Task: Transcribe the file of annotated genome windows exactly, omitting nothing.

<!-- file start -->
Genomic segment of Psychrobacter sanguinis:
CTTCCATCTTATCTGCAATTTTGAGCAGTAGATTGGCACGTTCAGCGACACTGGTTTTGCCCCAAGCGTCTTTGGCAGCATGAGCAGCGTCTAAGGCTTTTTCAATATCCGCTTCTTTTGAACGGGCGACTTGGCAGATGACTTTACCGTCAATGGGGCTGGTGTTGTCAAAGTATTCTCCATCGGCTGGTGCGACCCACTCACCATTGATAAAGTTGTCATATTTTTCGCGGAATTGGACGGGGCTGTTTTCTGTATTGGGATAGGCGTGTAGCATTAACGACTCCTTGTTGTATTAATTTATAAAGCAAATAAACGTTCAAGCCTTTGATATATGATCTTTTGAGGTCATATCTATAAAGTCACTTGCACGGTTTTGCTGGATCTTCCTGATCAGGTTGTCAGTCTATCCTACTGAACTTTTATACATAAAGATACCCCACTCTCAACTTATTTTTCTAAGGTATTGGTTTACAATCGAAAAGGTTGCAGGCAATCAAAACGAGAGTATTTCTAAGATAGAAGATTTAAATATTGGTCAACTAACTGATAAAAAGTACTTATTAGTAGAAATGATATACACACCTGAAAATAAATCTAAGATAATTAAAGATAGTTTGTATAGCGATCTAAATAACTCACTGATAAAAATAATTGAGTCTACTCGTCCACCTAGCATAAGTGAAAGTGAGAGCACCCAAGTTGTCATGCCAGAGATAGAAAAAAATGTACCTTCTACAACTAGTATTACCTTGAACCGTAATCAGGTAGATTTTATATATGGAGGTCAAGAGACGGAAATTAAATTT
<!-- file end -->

Genomic segment of Psychrobacter sanguinis:
CTTCCATCTTATCTGCAATTTTGAGCAGTAGATTGGCACGTTCAGCGACACTGGTTTTGCCCCAAGCGTCTTTGGCAGCATGAGCAGCGTCTAAGGCTTTTTCAATATCCGCTTCTTTTGAACGGGCGACTTGGCAGATGACTTTACCGTCAATGGGGCTGGTGTTGTCAAAGTATTCTCCATCGGCTGGTGCGACCCACTCACCATTGATAAAGTTGTCATATTTTTCGCGGAATTGGACGGGGCTGTTTTCTGTATTGGGATAGGCGTGTAGCATTAACGACTCCTTGTTGTATTAATTTATAAAGCAAATAAACGTTCAAGCCTTTGATATATGATCTTTTGAGGTCATATCTATAAAGTCACTTGCACGGTTTTGCTGGATCTTCCTGATCAGGTTGTCAGTCTATCCTACTGAACTTTTATACATAAAGATACCCCACTCTCAACTTATTTTTCTAAGGTATTGGTTTACAATCGAAAAGGTTGCAGGCAATCAAAACGAGAGTATTTCTAAGATAGAAGATTTAAATATTGGTCAACTAACTGATAAAAAGTACTTATTAGTAGAAATGATATACACACCTGAAAATAAATCTAAGATAATTAAAGATAGTTTGTATAGCGATCTAAATAACTCACTGATAAAAATAATTGAGTCTACTCGTCCACCTAGCATAAGTGAAAGTGAGAGCACCCAAGTTGTCATGCCAGAGATAGAAAAAAATGTACCTTCTACAACTAGTATTACCTTGAACCGTAATCAGGTAGATTTTATATATGGAGGTCAAGAGACGGAAATTAAATTT